“Content moderation” might sound like a commonplace academic or editorial task, but the reality is far darker. Internationally, there are more than 100,000 people, many in the Philippines but also in the U.S., whose job each day is to scan online content to screen for obscene, hateful, threatening, abusive, or otherwise disgusting content, according to Wired. The toll this work takes on moderators can be likened to post-traumatic stress disorder, leaving emotional and psychological scars that can remain for life if untreated. That’s a grim reality seldom publicized in the rush to have everyone engaged online at all times.
Twitter, Facebook, Google, Netflix, YouTube, and other companies may not publicize content moderation issues, but that doesn’t mean the companies aren’t working hard to stop the further harm caused to those who screen visual and written content. The objective isn’t only to control the information that shows up on their sites, but also to build AI systems capable of taking over the most tawdry, harmful aspects of the work. Engineers at Facebook recently stated that AI systems are now flagging more offensive content than humans, according to TechCrunch.
Joaquin Candela, Facebook’s director of engineering for applied machine learning, spoke about the growing application of AI to many aspects of the social media giant’s business, including content moderation. “One thing that is interesting is that today we have more offensive photos being reported by AI algorithms than by people,” Candela said. “The higher we push that to 100 percent, the fewer offensive photos have actually been seen by a human.”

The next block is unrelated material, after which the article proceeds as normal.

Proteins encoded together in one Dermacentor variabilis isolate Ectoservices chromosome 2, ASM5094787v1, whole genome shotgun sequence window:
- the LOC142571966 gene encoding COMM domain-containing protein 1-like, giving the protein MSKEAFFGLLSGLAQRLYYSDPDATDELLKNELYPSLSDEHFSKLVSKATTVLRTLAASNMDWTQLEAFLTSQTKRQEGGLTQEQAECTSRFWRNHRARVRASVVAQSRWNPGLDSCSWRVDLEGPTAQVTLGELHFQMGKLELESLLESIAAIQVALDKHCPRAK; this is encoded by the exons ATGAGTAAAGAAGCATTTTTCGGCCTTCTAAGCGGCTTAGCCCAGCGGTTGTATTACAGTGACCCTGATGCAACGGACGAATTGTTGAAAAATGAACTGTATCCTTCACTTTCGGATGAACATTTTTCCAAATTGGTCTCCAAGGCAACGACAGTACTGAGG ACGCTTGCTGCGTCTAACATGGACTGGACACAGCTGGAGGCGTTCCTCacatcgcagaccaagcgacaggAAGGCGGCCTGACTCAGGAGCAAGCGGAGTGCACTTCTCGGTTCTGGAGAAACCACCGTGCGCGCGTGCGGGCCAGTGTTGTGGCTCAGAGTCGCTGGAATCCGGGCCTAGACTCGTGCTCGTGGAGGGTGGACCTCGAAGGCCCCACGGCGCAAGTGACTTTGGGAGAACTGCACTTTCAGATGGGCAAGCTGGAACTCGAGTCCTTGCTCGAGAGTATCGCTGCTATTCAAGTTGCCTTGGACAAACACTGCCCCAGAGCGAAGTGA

The systems aren’t perfect and mistakes happen. In a 2015 report in Wired, Twitter said when its AI system was tuned to recognize porn 99 percent of the time, 7 percent of those blocked images were innocent and filtered incorrectly, such as when photos of half-naked babies or nursing mothers are screened as offensive. The systems will have to learn, and the answer will be deep-learning, using computers to analyze how they, in turn, analyze massive amounts of data.
Another Facebook engineer spoke of how Facebook and other companies are sharing what they’re learning with AI to cut offensive content. “We share our research openly,” Hussein Mehanna, Facebook’s director of core machine learning, told TechCrunch. “We don’t see AI as our secret weapon just to compete with other companies.”
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